‘Digitization is the key to future’

Yuvraj Shrivastava is a Chief of Human Resources and Administration Officer at Ncell Axiata, Nepal’s leading telecom company. The HRM talked with Shrivastava on impact of Covid-19 on HR management, new HR practices and lesson learnt from the pandemic.

Yuvraj Shrivastava


What has the Covid-19 pandemic changed the most for HR professionals? What are the areas of concern that employers might be called upon to address going forward?

While many HR professionals have struggled through difficult times with the changing landscapes of any business, the rapid spread of the coronavirus globally brought a troubling twist. Unlike floods or earthquakes, the virus doesn’t hit once and goes away. It lingers as we have experienced in the last 18months, leaving business leaders and employees “uncertain” about what could be next.

This uncertainty of not knowing the endpoint has made HR’s job harder. The pandemic has exponentially expanded the role and scope of HR – as employees are experiencing more disruption in their professional and personal lives than ever before. HR is carrying the mantle of being the voice of the company daily, guiding the leadership and employees to adapt to the new normal effectively and efficiently. HR professionals are literally keeping the companies and their employees together while everyone has been physically forced to be apart.

With moving business targets, employers are now bound to rethink, reimagine and reconsider how they can foster agility, promote flexibility, adapt digitization, deliver services and strengthen the organization through a forward-thinking HR strategy – which includes but is not limited to delivering the most compelling work experience, employee well-being & mental health, leadership development, cross-skilling & upskilling, internal communications, shifts in benefits and building strong/sustainable strategic partnerships.

While the Covid-19 pandemic has been stressful for organizations overall, it has been even more stressful for the HR Managers and the employees. What would be your advice for the HR Managers and employees to ensure that the office spirits remain high?

My advice for all professionals (HR and all employees) is that “It is principles, and not processes that should be front and center” during these unprecedented times. And principles should be to deliver against these four core goals: safeguarding our business, protecting one another, serving our customers better, and supporting our communities.

An organization is resilient only when it has welldefined culture and clarity of purpose in times of crisis, which invariably requires a re-orientation on the part of both employers and employees to strengthen their commitment.

Every crisis brings opportunities also. What, according to you, are the biggest opportunities that Covid-19 has brought forth when it comes to HR management in Nepal?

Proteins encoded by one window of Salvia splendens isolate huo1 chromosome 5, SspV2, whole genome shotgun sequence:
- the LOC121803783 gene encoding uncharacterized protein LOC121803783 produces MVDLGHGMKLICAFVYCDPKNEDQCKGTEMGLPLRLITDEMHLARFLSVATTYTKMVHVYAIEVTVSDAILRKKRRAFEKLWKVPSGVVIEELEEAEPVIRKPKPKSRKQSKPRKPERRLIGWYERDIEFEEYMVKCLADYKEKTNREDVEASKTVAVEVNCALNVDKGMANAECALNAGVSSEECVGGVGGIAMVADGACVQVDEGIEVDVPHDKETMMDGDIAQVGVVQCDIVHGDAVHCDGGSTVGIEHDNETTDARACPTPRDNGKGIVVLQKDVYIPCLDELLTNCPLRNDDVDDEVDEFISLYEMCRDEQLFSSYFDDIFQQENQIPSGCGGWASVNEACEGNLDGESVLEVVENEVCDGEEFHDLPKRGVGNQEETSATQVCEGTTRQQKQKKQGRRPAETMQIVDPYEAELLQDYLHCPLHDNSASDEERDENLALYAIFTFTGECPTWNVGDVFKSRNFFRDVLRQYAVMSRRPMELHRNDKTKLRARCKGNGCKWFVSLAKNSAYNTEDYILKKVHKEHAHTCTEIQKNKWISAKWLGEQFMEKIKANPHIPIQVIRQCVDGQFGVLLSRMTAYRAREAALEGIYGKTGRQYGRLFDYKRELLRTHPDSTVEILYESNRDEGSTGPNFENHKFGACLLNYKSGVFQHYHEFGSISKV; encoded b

The Covid-19 pandemic has become the accelerator for one of the greatest workplace transformations of our lifetime. It is imperative to prioritize and strategize for the future by accelerating digital transformation and adoption in as many areas as possible. Investments in digitization across verticals & especially HR will streamline the processes which not only allow the workforce to stay engaged and continue to be productive virtually but also reduce administrative burdens and lower costs of operations. Technology-enabled tools that provide real-time metrics will help decisionmakers to spot trends, manage the workforce more effectively & prepare to compete globally.

“Digitization” is the key to the future and one of the biggest opportunities to focus on which cannot be ignored by any organization.

Due to the pandemic, new practices such as remote working and telecommuting have emerged as new normals. Is this an indicator of the things to come in the future? Will we see big corporates like Ncell opting for more remote working practices in the future?

The introduction of new practices as the new normal among corporates clearly indicates there is no “waiting for a better time.” The time to start humanizing the future of work is now. In this effort, many more new things are bound to come which will help organizations thrive in the future (not merely surviving) and creating resilience to manage instability.

Currently, Ncell is practicing remote working for the whole organization with exception of the need to be physically present, which for now is something which we are advocating to reduce the risk of spread as much as possible. Thus the far existing model is working well for us, but again, is that the option to go for in the longer-term run? It is something too early to mull over at this point in time.